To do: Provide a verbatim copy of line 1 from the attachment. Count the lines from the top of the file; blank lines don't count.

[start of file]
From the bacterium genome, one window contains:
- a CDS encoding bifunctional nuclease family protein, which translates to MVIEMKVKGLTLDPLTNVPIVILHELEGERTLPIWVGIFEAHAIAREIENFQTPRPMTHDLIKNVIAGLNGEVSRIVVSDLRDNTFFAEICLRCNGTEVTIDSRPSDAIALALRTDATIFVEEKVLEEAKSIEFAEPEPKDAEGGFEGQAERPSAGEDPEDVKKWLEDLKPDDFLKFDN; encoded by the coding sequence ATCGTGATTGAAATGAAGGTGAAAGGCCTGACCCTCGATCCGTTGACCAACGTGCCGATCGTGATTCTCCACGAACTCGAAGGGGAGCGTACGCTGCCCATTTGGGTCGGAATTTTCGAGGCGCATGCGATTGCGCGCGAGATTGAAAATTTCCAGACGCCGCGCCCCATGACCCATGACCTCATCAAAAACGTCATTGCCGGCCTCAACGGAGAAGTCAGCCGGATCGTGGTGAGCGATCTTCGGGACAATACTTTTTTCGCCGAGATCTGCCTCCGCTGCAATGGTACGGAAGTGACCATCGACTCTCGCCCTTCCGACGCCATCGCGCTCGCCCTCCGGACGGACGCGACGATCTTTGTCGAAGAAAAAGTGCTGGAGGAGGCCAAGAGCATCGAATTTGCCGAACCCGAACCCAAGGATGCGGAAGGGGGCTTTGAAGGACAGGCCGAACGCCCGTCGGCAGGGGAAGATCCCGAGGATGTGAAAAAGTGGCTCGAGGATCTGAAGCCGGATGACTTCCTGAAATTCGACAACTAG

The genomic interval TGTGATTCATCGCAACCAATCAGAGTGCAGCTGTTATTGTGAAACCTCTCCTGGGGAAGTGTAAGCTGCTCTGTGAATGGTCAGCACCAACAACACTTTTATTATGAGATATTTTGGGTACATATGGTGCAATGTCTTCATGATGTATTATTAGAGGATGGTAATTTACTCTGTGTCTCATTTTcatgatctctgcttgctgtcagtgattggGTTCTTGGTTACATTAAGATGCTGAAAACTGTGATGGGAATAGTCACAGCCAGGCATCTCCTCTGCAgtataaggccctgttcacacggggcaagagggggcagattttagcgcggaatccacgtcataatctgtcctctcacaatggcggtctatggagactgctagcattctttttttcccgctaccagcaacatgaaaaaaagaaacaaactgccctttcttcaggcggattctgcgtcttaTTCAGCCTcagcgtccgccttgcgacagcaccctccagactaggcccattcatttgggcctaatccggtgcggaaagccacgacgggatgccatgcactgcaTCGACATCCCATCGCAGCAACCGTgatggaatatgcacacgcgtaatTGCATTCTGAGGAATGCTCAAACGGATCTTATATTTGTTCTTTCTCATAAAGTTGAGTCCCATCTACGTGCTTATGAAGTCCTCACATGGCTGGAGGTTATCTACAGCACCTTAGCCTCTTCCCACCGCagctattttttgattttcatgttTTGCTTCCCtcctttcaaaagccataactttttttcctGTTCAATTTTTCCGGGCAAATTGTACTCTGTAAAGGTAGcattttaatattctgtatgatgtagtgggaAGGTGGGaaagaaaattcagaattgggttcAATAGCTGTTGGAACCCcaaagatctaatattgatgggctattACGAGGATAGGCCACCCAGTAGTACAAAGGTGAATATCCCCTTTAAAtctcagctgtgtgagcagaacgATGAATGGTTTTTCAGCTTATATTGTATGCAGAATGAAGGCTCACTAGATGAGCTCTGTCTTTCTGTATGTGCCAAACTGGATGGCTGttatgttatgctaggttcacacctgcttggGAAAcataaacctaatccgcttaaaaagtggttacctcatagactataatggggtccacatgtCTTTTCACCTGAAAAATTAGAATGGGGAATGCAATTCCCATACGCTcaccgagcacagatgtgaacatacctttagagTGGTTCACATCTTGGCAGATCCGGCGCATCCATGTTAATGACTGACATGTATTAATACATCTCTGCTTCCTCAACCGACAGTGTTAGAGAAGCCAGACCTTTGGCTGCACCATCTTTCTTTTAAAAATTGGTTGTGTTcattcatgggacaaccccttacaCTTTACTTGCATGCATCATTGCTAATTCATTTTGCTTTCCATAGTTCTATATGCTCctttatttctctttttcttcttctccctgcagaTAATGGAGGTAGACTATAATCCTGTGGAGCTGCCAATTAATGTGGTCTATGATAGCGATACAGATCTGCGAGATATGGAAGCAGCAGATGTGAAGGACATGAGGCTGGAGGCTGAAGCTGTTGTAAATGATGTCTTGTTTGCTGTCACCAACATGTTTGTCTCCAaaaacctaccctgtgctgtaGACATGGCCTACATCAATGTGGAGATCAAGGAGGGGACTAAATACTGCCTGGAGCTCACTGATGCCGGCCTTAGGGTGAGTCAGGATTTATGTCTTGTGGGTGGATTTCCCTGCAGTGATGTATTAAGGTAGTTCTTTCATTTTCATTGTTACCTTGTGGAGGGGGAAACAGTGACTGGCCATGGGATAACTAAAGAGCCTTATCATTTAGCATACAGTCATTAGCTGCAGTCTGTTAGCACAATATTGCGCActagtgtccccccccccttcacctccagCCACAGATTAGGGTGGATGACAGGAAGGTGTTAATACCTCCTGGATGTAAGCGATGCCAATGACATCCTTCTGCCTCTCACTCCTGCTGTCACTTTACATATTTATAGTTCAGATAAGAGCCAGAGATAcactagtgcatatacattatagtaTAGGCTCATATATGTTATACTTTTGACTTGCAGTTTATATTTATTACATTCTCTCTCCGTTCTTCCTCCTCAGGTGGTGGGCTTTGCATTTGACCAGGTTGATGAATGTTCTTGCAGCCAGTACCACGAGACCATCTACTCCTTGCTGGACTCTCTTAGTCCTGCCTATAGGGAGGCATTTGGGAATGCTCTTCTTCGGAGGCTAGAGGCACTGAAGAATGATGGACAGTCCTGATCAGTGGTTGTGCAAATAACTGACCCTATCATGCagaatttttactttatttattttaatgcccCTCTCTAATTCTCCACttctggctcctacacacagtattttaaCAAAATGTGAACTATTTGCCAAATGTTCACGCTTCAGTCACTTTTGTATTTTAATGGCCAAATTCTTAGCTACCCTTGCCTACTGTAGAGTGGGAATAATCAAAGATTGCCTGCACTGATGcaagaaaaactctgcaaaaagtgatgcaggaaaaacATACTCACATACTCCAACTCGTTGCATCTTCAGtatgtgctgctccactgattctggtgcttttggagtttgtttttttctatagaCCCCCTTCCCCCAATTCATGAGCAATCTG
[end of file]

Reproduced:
From the bacterium genome, one window contains: